What should you do about bond allocations in 2011?
If interest rates can only go up from here, shouldn’t you minimize your exposure to bonds? Not according to Zane Brown, a fixed-income strategist from Lord Abbott who addressed a crowd of advisors at the IMCA New York Consultants Conference.
“Not all bonds are created equally,” he said. “Focus on credit-risk sensitive bonds instead of interest-rate sensitive bonds.”
Avoid Treasuries, TIPs, agency bonds, and high-quality corporates because you’re not getting compensated for holding them, Brown said. But credit-sensitive bonds such as high-yield and convertibles are likely to get upgraded and very unlikely to default in a recovering economy, where these bonds act more like stocks. If the recovery continues high-yield spreads may narrow. Other good options are floating rate bonds that aren’t locked in. All three categories did well in the fourth quarter of 2010.
The irony is that in this environment Treasuries are far more risky than junk bonds
Banks may try to unwind their Treasury position putting even more pressure on that market and while tips do well when interest rates are rising, they don’t do well when rates are rising because there’s increased monetary supply. In that case, he said, the yield on TIPS’ rises but the prices fall.
The job of selecting fixed income will be easier this year than last year, when everyone was piled into Treasuries in fear of a double-dip recession, which didn’t happen and is far less likely to happen now. The savings rate has gone from zero to 6% and consumption and growth are around 2%.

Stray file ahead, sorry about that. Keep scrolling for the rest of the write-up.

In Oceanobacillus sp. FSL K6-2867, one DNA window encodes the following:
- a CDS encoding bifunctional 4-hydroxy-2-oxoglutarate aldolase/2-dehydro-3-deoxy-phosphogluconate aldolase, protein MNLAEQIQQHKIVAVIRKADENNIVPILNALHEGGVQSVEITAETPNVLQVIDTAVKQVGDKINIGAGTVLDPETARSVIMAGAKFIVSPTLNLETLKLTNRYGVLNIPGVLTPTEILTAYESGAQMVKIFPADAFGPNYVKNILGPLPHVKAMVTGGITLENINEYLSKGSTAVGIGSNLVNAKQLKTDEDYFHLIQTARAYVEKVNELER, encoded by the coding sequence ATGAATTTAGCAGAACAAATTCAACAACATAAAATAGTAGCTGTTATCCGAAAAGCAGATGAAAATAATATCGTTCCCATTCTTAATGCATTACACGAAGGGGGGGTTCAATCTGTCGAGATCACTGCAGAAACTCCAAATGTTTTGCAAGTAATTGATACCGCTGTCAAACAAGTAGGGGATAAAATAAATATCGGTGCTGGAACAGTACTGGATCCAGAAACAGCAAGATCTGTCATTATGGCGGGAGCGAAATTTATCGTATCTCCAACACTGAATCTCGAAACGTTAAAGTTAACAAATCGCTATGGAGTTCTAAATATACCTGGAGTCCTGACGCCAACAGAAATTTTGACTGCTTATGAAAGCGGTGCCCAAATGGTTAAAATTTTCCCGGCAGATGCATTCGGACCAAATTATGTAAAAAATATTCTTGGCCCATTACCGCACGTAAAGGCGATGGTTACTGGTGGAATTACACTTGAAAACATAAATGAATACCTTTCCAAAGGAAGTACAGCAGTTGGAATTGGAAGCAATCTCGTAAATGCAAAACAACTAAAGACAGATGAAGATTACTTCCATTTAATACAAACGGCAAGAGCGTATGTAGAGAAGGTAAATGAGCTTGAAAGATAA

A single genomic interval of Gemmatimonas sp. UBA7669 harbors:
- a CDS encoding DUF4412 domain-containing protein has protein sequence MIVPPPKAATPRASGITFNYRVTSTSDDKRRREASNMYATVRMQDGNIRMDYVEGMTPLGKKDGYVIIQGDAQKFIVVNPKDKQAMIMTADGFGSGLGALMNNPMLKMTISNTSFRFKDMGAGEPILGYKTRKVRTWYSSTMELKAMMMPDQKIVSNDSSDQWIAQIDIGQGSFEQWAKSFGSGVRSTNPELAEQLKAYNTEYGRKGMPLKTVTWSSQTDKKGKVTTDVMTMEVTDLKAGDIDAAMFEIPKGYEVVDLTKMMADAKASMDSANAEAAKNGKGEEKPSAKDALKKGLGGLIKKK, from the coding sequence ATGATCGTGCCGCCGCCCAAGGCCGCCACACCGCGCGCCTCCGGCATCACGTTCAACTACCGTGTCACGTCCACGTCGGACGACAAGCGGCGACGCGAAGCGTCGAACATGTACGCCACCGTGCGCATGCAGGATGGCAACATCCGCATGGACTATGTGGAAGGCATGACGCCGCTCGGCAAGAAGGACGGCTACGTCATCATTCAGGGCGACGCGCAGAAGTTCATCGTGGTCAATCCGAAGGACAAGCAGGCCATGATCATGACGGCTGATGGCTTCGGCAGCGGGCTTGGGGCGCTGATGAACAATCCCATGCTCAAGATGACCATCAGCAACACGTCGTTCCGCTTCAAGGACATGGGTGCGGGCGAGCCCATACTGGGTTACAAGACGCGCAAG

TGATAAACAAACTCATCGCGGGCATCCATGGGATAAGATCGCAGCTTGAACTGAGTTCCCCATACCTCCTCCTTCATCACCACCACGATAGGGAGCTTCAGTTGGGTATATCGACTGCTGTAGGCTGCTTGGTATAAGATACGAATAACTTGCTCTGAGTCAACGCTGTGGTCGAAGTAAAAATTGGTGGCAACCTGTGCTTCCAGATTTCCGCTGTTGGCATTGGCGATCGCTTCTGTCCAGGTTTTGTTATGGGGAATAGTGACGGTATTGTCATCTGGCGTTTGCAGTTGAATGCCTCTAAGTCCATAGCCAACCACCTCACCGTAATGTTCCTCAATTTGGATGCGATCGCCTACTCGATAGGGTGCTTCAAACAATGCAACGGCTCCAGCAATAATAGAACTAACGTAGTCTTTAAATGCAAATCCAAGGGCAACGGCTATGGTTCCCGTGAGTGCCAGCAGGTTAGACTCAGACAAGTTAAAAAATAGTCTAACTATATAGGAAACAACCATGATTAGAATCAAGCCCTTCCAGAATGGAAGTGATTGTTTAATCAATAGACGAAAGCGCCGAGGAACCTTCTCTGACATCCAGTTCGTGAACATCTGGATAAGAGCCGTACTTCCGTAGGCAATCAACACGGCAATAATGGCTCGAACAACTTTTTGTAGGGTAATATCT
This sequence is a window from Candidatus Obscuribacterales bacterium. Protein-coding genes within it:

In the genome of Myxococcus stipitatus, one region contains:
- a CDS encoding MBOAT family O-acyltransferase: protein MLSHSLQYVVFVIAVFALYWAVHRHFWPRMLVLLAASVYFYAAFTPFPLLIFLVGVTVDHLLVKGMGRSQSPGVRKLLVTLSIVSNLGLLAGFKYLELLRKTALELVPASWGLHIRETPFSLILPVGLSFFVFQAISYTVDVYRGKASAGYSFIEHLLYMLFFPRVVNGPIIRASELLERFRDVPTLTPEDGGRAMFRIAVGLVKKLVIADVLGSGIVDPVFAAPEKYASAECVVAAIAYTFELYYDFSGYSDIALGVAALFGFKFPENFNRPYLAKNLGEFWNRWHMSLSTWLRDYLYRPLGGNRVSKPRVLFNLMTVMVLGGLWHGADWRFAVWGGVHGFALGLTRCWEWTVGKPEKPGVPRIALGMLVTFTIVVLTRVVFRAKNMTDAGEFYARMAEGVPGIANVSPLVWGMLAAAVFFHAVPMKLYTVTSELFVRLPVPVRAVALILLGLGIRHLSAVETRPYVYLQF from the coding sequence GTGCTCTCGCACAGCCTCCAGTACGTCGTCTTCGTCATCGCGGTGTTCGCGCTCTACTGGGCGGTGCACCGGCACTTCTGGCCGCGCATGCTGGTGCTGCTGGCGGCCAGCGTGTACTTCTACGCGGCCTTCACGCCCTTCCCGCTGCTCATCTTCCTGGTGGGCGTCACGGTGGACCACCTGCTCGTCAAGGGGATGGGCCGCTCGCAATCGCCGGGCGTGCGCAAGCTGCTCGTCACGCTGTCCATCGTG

Brown ran through the reasons why we’re unlikely to have rising rates in the near future. “What will push rates higher? Wage inflation?” he asked. “Fat chance when you have 9% unemployment.” He said we weren’t likely to have price inflation either because of excess capacity. And he argued that commodity inflation is not leading to higher prices either. Even though oil and steel were more expensive, auto prices for example have been falling. And while cotton prices are high, apparel prices are down. Monetary inflation is still low, because while money is floating out there, banks aren’t lending it.
“There’s a big blob of money but it’s not being used, and the Feds can always pull some of that money off the table using a new tool, we didn’t have before in the form of time deposits for banks.
Brown also contends that fear of municipal bonds is way overblown. The $6.2 billion in muni defaults in 2009 were a mere 0.23% of the whole $2.8 trillion muni market and most of those issues were less than $10 million in size and more than 50% were backed by Florida real estate.
He said municipal governments were making the proper adjustments, cutting spending and raising taxes, and the actual versus the budget financials for municipals projects are often available. While you may have to pick carefully, there are good opportunities, he said. For example, you want to invest in a children’s hospital rather than an amusement park.